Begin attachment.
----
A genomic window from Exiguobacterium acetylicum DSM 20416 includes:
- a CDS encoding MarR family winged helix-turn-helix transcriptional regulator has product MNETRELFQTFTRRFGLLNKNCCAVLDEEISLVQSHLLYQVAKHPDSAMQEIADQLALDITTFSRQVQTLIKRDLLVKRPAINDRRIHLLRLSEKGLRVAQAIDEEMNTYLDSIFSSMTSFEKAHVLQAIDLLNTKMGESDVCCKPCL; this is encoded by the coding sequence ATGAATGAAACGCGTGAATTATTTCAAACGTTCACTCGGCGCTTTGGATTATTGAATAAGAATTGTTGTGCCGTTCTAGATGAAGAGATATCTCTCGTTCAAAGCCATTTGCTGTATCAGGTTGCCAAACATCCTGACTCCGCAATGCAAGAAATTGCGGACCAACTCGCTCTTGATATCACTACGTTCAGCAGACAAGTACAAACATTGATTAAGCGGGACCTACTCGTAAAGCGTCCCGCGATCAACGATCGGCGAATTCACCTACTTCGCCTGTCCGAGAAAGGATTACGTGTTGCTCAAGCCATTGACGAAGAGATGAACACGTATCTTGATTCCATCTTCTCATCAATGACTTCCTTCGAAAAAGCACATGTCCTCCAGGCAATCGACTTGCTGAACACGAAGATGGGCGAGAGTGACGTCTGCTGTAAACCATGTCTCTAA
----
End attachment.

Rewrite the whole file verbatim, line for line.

A genomic window from Exiguobacterium acetylicum DSM 20416 includes:
- a CDS encoding MarR family winged helix-turn-helix transcriptional regulator has product MNETRELFQTFTRRFGLLNKNCCAVLDEEISLVQSHLLYQVAKHPDSAMQEIADQLALDITTFSRQVQTLIKRDLLVKRPAINDRRIHLLRLSEKGLRVAQAIDEEMNTYLDSIFSSMTSFEKAHVLQAIDLLNTKMGESDVCCKPCL; this is encoded by the coding sequence ATGAATGAAACGCGTGAATTATTTCAAACGTTCACTCGGCGCTTTGGATTATTGAATAAGAATTGTTGTGCCGTTCTAGATGAAGAGATATCTCTCGTTCAAAGCCATTTGCTGTATCAGGTTGCCAAACATCCTGACTCCGCAATGCAAGAAATTGCGGACCAACTCGCTCTTGATATCACTACGTTCAGCAGACAAGTACAAACATTGATTAAGCGGGACCTACTCGTAAAGCGTCCCGCGATCAACGATCGGCGAATTCACCTACTTCGCCTGTCCGAGAAAGGATTACGTGTTGCTCAAGCCATTGACGAAGAGATGAACACGTATCTTGATTCCATCTTCTCATCAATGACTTCCTTCGAAAAAGCACATGTCCTCCAGGCAATCGACTTGCTGAACACGAAGATGGGCGAGAGTGACGTCTGCTGTAAACCATGTCTCTAA